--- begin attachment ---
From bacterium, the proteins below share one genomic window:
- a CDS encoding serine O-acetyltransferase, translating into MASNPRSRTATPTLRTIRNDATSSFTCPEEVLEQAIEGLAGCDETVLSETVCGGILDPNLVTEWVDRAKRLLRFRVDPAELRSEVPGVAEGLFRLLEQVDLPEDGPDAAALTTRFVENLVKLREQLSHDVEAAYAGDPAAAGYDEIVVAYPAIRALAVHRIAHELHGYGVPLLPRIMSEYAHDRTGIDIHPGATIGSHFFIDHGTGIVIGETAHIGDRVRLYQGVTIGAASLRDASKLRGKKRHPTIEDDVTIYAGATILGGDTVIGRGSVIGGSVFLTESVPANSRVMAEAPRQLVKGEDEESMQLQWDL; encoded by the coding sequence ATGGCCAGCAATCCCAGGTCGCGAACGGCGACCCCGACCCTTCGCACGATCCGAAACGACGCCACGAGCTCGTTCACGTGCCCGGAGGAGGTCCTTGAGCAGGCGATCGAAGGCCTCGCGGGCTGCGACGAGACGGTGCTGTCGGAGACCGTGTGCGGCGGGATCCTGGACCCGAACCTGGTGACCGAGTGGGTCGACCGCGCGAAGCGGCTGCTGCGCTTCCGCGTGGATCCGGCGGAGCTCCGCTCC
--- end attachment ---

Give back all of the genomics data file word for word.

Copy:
From bacterium, the proteins below share one genomic window:
- a CDS encoding serine O-acetyltransferase, translating into MASNPRSRTATPTLRTIRNDATSSFTCPEEVLEQAIEGLAGCDETVLSETVCGGILDPNLVTEWVDRAKRLLRFRVDPAELRSEVPGVAEGLFRLLEQVDLPEDGPDAAALTTRFVENLVKLREQLSHDVEAAYAGDPAAAGYDEIVVAYPAIRALAVHRIAHELHGYGVPLLPRIMSEYAHDRTGIDIHPGATIGSHFFIDHGTGIVIGETAHIGDRVRLYQGVTIGAASLRDASKLRGKKRHPTIEDDVTIYAGATILGGDTVIGRGSVIGGSVFLTESVPANSRVMAEAPRQLVKGEDEESMQLQWDL; encoded by the coding sequence ATGGCCAGCAATCCCAGGTCGCGAACGGCGACCCCGACCCTTCGCACGATCCGAAACGACGCCACGAGCTCGTTCACGTGCCCGGAGGAGGTCCTTGAGCAGGCGATCGAAGGCCTCGCGGGCTGCGACGAGACGGTGCTGTCGGAGACCGTGTGCGGCGGGATCCTGGACCCGAACCTGGTGACCGAGTGGGTCGACCGCGCGAAGCGGCTGCTGCGCTTCCGCGTGGATCCGGCGGAGCTCCGCTCC